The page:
REAP energy curriculum draws on common need for Alaska 

By Elwood Brehmer | Alaska Journal of Commerce: Alaska has a love-hate relationship with its energy.

Every year Alaskans wait with bated breath for the PFD announcement — their personal share of the state’s oil wealth.

While clean, reliable hydropower provides inexpensive electricity to Southeast, residents of the Interior and Western Alaska struggle to afford $5 per gallon fuel oil. Some pay more for heat than their mortgage every month.

For 10 years, Chris Rose, founder of the Renewable Energy Alaska Project, or REAP, has tried to level the energy field across the state.

“We have worked very hard to help people understand this is an economic issue,” Rose said.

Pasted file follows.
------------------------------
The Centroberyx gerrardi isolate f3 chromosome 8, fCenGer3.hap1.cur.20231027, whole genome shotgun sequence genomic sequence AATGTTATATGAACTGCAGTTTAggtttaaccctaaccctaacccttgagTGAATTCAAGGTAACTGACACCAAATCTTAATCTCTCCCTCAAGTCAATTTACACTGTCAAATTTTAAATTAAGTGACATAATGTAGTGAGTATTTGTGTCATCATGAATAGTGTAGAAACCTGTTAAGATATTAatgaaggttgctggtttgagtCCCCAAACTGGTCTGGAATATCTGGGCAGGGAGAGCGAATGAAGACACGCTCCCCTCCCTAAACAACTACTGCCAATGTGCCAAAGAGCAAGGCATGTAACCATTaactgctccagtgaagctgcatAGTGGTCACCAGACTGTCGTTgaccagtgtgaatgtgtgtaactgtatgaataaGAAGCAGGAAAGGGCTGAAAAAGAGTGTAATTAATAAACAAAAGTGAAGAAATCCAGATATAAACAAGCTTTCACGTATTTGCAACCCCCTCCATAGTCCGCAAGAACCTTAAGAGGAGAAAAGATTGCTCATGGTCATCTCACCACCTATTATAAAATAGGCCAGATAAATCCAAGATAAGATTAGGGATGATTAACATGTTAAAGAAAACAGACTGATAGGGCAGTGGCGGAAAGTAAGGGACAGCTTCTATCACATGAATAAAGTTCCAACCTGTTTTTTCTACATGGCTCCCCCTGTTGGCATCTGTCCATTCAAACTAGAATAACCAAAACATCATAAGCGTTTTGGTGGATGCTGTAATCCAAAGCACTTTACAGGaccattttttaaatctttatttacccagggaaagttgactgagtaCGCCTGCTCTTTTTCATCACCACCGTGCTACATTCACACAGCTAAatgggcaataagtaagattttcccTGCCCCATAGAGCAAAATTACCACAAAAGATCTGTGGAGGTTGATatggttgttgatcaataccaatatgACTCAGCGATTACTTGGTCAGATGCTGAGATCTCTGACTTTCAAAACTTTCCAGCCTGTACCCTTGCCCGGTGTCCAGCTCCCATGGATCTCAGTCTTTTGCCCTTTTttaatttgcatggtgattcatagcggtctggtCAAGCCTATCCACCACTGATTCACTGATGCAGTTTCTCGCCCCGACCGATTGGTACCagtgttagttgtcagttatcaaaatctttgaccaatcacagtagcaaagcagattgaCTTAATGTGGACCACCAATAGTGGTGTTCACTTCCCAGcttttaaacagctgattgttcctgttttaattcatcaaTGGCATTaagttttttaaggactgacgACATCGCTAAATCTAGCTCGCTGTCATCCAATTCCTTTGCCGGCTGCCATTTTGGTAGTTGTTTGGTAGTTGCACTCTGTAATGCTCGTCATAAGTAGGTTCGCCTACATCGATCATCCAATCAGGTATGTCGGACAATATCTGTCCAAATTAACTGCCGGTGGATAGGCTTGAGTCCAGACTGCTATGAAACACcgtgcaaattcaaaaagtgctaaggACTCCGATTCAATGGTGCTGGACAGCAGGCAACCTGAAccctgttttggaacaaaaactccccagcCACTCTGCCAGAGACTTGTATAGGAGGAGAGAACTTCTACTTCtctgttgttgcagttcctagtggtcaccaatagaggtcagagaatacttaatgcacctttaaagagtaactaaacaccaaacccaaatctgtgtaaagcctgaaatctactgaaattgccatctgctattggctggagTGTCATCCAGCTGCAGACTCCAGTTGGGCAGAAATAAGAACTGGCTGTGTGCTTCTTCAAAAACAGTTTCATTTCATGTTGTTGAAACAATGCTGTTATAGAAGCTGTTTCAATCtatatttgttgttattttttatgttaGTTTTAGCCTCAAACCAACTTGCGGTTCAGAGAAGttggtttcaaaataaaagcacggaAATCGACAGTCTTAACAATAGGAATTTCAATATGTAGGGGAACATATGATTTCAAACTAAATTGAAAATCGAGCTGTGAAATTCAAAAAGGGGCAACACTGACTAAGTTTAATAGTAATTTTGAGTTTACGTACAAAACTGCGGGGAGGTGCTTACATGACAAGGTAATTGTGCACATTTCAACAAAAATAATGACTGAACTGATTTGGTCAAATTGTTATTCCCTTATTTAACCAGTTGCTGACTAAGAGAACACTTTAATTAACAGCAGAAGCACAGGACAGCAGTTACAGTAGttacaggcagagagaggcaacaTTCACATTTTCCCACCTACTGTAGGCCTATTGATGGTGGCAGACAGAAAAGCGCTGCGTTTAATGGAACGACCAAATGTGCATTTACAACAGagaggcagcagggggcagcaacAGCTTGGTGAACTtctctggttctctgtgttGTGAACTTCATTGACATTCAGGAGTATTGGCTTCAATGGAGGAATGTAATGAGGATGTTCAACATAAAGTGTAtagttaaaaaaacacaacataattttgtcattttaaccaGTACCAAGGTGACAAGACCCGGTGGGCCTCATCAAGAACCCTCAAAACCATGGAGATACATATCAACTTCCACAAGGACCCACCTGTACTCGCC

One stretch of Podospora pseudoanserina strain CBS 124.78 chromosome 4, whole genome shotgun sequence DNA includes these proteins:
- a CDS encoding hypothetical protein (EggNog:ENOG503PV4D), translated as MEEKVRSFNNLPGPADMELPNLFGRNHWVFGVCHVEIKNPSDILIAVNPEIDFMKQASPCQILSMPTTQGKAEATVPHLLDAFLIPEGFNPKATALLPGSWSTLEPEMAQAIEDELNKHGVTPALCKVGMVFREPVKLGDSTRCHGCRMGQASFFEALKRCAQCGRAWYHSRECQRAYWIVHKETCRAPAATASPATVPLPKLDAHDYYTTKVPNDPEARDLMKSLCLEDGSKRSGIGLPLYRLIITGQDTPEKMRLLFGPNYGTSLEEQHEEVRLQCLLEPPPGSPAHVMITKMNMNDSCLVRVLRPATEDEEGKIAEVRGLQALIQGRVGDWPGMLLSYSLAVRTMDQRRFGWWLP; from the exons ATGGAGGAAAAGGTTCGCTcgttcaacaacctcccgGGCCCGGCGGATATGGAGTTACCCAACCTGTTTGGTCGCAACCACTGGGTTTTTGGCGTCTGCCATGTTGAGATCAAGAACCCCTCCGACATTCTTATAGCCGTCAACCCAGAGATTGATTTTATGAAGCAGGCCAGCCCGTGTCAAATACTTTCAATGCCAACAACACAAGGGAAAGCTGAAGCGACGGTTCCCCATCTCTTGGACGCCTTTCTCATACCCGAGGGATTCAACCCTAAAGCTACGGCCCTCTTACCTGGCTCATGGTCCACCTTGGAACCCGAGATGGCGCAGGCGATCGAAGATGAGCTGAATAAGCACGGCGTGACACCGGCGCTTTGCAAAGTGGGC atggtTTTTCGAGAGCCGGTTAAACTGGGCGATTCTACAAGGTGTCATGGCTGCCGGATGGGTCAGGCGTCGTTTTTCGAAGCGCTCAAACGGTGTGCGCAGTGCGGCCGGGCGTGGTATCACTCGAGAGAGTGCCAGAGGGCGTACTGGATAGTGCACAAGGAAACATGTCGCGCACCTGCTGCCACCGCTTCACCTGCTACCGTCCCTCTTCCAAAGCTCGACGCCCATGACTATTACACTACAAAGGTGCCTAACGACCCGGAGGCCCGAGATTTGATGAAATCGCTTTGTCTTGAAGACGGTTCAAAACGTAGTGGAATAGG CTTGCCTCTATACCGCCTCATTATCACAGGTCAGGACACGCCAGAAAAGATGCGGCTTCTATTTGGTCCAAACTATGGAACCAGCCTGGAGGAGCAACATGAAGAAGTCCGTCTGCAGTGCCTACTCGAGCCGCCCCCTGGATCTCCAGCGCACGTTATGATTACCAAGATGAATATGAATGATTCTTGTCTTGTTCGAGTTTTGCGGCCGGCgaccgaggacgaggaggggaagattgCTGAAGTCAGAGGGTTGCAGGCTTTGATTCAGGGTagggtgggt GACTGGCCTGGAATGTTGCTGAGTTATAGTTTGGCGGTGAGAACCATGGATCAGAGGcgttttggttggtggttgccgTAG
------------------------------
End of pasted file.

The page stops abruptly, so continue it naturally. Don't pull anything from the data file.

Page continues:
According to Rose, Alaskans spend more than $5 billion per year on energy, with most of that money leaving the state.

Over the past couple years, REAP has partnered with the state in an effort to make sure Alaska’s future leaders have the basis to tackle their state’s wide-ranging energy challenges.

In 2012, the nonprofit began developing the AK Energy Smart curriculum with the Alaska Center for Energy and Power at the University of Alaska Fairbanks as a way to spread the word about the importance of energy awareness through the state’s schools.


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